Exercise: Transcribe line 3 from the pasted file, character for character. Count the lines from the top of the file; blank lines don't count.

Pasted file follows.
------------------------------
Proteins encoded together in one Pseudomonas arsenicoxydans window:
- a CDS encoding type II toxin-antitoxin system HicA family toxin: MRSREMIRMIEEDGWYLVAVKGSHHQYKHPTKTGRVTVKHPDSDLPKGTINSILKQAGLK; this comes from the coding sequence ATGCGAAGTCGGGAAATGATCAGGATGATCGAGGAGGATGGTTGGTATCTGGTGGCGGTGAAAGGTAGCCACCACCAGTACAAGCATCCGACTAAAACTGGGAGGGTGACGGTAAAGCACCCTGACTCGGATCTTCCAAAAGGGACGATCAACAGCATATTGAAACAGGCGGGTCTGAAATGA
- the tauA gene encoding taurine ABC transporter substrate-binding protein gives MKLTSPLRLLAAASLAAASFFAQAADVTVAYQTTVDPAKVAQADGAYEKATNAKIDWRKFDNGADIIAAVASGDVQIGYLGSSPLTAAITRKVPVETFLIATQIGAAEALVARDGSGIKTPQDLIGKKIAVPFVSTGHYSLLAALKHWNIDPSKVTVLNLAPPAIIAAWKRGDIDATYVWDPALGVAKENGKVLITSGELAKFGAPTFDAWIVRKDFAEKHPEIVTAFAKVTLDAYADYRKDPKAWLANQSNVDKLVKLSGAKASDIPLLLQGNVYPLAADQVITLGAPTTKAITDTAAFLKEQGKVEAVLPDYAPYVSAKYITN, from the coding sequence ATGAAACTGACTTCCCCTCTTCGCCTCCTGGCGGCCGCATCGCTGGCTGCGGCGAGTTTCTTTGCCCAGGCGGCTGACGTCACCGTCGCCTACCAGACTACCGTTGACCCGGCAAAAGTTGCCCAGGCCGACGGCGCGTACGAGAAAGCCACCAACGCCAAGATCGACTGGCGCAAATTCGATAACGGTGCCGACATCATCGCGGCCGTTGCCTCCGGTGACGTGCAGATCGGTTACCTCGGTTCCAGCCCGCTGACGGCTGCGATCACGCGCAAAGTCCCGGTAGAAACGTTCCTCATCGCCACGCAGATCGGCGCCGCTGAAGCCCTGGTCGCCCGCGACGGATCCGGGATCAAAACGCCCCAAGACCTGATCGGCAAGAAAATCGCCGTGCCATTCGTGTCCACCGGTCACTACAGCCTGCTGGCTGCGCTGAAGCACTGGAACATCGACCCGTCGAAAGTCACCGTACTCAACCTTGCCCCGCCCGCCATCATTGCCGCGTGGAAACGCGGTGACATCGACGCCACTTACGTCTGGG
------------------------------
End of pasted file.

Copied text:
- the tauA gene encoding taurine ABC transporter substrate-binding protein gives MKLTSPLRLLAAASLAAASFFAQAADVTVAYQTTVDPAKVAQADGAYEKATNAKIDWRKFDNGADIIAAVASGDVQIGYLGSSPLTAAITRKVPVETFLIATQIGAAEALVARDGSGIKTPQDLIGKKIAVPFVSTGHYSLLAALKHWNIDPSKVTVLNLAPPAIIAAWKRGDIDATYVWDPALGVAKENGKVLITSGELAKFGAPTFDAWIVRKDFAEKHPEIVTAFAKVTLDAYADYRKDPKAWLANQSNVDKLVKLSGAKASDIPLLLQGNVYPLAADQVITLGAPTTKAITDTAAFLKEQGKVEAVLPDYAPYVSAKYITN, from the coding sequence ATGAAACTGACTTCCCCTCTTCGCCTCCTGGCGGCCGCATCGCTGGCTGCGGCGAGTTTCTTTGCCCAGGCGGCTGACGTCACCGTCGCCTACCAGACTACCGTTGACCCGGCAAAAGTTGCCCAGGCCGACGGCGCGTACGAGAAAGCCACCAACGCCAAGATCGACTGGCGCAAATTCGATAACGGTGCCGACATCATCGCGGCCGTTGCCTCCGGTGACGTGCAGATCGGTTACCTCGGTTCCAGCCCGCTGACGGCTGCGATCACGCGCAAAGTCCCGGTAGAAACGTTCCTCATCGCCACGCAGATCGGCGCCGCTGAAGCCCTGGTCGCCCGCGACGGATCCGGGATCAAAACGCCCCAAGACCTGATCGGCAAGAAAATCGCCGTGCCATTCGTGTCCACCGGTCACTACAGCCTGCTGGCTGCGCTGAAGCACTGGAACATCGACCCGTCGAAAGTCACCGTACTCAACCTTGCCCCGCCCGCCATCATTGCCGCGTGGAAACGCGGTGACATCGACGCCACTTACGTCTGGG